couple make items
for re-enactors, collectors of guns, etc.
Helen E. McKinney
MT. WASHINGTON, Ky. (November 2002) Cathy Elfgen
had to learn to love history. The ironic thing about this is that she
became a living history interpreter, often traveling to rendezvous and
setting up camp alone.
To Elfgen, history used to be only endless lists of meaningless names
and dates until she realized that it all fits together to bring
us where we are today, she said.
Elfgen and her husband, Joe, recently opened their own business at 120
Bardstown Rd, in Mt. Washington, Ky. The couple agrees that if they
cant personally make an item for a customer, theyll find
someone who can.
& Joe Elfgen
A native of Fern Creek, Ky., she previously had a similar
store in Bardstown, Ky. She and her business partner then moved their
business to Brown County, Ind. When her partner grew homesick for Kentucky,
they dissolved the business and she moved to Mt. Washington four years
Upon returning to Kentucky, Elfgen did not immediately reopen the business.
But as she sat looking over the many pictures she had taken regarding
her work one day, she realized just how much she missed it.
She said she knew then that this was what she should be doing, so when
store space became available she opened Cantuckee Primitive Arts &
The store caters to pioneer and Civil War re-enactors, carries a variety
of Native American items, black powder guns, knives, and related period
Elfgen said her future goals include the addition of primitive furniture
when more store space becomes available. She would also like to stock
cowboy-related items, she said.
While her business was located in Bardstown, Elfgen worked with the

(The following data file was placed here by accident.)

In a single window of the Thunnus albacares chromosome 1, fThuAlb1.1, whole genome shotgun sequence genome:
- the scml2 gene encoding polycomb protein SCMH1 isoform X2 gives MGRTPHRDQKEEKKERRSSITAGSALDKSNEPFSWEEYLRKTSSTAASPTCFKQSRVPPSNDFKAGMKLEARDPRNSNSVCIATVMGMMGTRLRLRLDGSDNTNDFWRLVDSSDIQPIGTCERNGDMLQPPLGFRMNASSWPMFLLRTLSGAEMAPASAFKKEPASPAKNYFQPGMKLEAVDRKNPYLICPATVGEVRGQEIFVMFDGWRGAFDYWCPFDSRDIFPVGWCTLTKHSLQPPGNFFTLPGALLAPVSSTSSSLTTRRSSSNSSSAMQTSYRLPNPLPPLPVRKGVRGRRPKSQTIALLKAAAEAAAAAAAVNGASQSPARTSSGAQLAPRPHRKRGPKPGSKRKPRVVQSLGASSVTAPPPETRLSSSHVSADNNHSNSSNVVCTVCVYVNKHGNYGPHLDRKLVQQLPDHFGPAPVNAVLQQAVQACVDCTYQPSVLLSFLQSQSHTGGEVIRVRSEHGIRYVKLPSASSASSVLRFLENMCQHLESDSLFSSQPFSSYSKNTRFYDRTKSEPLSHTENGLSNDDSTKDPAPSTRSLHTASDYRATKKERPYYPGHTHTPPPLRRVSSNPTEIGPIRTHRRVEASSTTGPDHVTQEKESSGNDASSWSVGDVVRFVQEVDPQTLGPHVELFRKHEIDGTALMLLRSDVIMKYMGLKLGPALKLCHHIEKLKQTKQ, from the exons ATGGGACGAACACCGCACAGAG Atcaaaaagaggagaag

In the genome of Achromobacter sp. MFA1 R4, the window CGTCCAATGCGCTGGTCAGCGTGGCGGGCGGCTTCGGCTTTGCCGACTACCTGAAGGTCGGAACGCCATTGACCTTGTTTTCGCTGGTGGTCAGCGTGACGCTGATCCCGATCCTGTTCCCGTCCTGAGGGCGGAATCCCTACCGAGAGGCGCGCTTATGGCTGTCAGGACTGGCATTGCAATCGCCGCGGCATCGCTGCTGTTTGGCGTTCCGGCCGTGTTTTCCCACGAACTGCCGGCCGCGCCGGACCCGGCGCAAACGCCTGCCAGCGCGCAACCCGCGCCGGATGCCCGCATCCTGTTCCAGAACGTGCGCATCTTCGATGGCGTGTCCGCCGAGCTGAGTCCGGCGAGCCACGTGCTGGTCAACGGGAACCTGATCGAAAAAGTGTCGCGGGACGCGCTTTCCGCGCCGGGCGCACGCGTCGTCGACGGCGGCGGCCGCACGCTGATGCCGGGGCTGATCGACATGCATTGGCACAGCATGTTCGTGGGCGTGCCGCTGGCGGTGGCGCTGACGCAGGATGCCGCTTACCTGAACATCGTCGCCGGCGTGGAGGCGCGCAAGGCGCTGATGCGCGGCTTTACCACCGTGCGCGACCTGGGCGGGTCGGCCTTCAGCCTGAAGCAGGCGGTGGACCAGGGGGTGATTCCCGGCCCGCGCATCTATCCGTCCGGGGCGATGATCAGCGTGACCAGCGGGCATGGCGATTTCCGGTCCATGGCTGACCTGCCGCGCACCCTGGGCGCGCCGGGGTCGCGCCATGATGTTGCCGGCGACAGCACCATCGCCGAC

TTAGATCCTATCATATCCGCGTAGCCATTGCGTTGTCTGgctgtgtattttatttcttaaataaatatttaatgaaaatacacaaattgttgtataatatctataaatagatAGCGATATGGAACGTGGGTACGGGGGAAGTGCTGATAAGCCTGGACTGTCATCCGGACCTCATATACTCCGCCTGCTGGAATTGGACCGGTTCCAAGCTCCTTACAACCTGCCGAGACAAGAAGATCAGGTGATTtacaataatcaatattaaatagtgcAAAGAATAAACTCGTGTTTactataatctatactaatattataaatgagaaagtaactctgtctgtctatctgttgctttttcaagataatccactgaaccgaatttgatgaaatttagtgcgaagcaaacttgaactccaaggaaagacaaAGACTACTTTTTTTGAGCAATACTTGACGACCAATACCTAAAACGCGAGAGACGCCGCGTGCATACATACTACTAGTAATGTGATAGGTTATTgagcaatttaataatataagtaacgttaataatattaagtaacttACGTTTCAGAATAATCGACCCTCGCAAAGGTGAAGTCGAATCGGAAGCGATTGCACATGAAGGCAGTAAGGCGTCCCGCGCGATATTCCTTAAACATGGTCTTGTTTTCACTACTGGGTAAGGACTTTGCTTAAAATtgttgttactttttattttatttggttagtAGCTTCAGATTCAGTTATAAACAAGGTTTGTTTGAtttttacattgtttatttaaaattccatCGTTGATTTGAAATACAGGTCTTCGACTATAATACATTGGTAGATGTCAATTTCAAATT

county extension office on a program she took into the local schools.
She would often set up a tepee inside a school building, and surround
it with a complete Native American campsite.
Dressed in Native American attire, Elfgen said she would teach children
the importance of treating the Earth with respect. She researched the
stories she told the schoolchildren, authenticity an important part
of each presentation.
Elfgen and her husband continue to educate interested clientele by teaching
seminars for those wishing to learn certain aspects of period life,
such as how to tan a deer hide.
The couple are believers in self-education. You have to educate
yourself first, said Elfgen, before teaching others about period
Joe, who has native Cherokee Indian ancestors, said he spent time with
a Hopi elder learning all he could about the Hopi tribe.
This opportunity provided him with a glimpse into the Native American
culture that most people are not able to experience.
For more information, call (502) 538-4749.
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